This will be the third year that Hunter Sallis has started for Millard North (Neb.) High School for coach Tim Cannon and he’s emerged not only as a major recruiting target for Kentucky but as one of the top players in the 2021 recruiting class.
The 6-5 guard averaged averaged 22.8 points, 4.5 rebounds and 4.0 assists per game last season after averaging 18.2 points, 3.8 rebounds and 2.8 assists per game as a sophomore. Cannon says it has been a remarkable journey for Sallis — who had the nickname Bambi because it took him so long to coordinate his long arms and legs — to get where he is now.
“As a freshman, he was like 6-foot, 140 pounds,” his coach said. “He started JV as a freshman and was like seventh man on the varsity. I remember his dad telling me he didn’t even start on his eighth-grade team. A lot of friends of mine told me later they always thought Hunter would be the one to develop more than ones playing ahead of him.”
Kentucky is one of 12 schools Sallis has on his list of potential college choices even though he likely won’t make a decision until spring when he can see what team rosters might look like next season.
Cannon said it was five or six weeks ago when Kentucky got really involved with Sallis and offered him a scholarship.
“He is very, very interested (in Kentucky),” Cannon said. “North Carolina had been the most recent of the big boys to offer before Kentucky did. He’s had offers from Kansas, Oregon and Gonzaga for a long time. Kentucky offered and that changed the whole ballpark.
“I’ve got a friend here, Pete Kilgore, and UK is the only team he follows. He actually told me when (assistant) coach (Joel) Justus calls it is the real thing and within a week he called me.”
Cannon has no trouble pointing out what Sallis does best that has impressed so many college recruiters.
“I think just his ability to get to the basket. He is very slithery and gets through people and now goes over people also,” Cannon said. “He was really good getting between people and using his skinniness to his advantage.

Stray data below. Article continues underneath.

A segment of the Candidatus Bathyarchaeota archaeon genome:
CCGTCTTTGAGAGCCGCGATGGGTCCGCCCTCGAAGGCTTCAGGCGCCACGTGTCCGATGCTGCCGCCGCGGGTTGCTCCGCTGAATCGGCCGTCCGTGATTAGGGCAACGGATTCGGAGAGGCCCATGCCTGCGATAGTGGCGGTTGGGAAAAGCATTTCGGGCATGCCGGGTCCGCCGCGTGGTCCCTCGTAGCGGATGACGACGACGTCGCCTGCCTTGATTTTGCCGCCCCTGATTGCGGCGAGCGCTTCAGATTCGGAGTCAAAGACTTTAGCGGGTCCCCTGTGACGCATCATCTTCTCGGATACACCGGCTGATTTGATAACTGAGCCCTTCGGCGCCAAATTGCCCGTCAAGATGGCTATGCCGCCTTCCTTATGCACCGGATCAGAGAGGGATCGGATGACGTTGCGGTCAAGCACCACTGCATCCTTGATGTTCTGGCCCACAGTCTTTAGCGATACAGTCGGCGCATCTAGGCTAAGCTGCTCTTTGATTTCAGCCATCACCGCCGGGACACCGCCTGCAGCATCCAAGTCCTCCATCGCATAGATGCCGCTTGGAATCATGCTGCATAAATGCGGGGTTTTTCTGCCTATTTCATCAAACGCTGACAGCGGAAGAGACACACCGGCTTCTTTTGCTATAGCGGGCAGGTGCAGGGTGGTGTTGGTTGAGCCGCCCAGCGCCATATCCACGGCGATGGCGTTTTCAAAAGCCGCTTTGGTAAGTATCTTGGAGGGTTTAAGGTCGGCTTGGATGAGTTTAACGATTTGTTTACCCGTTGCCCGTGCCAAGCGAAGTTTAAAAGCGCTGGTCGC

“His shooting percentage is always high. It was right at 57 percent last season but he gets a lot of good looks at the basket and then gets his dunks. He has so many games where he gets to the basket so well.”
Cannon says Sallis has worked to improve his jump shot and that has made him even more difficult to guard.
“He goes to a trainer to work on his shot and moves and that type of thing,” Cannon said. “He is still doing that now. During the season he will do it on Sunday and maybe one night per week. But he’s always working on his moves and shot along with shooting here with us all he can.”
Off the basketball court, Cannon says Sallis is “very quiet and humble” even though he’s become a local celebrity because of his success.
“He is a legend in high school here,” Cannon said. “Anybody who follows basketball knows him. The other night he took a picture with my 12-year-old granddaughter. My grandkids like to take a picture with him and brag to their friends. Everywhere we go kids want pictures with him. They want their shoes signed. I have never seen him complain. He never gets tired of it.
“He’s a really nice kid who is nice to other people all the time. Very courteous. I saw him every day in (history) class for 180 days as a sophomore and 90 as a junior. He’s just a good kid.”
Certainly North Millard athletics trainer Lisa Moore shares that opinion after watching and working with Sallis.
“He’s going to be a great kid to see how his future turns out,” she said. “It’s a lot of fun to to watch big things happening for him.”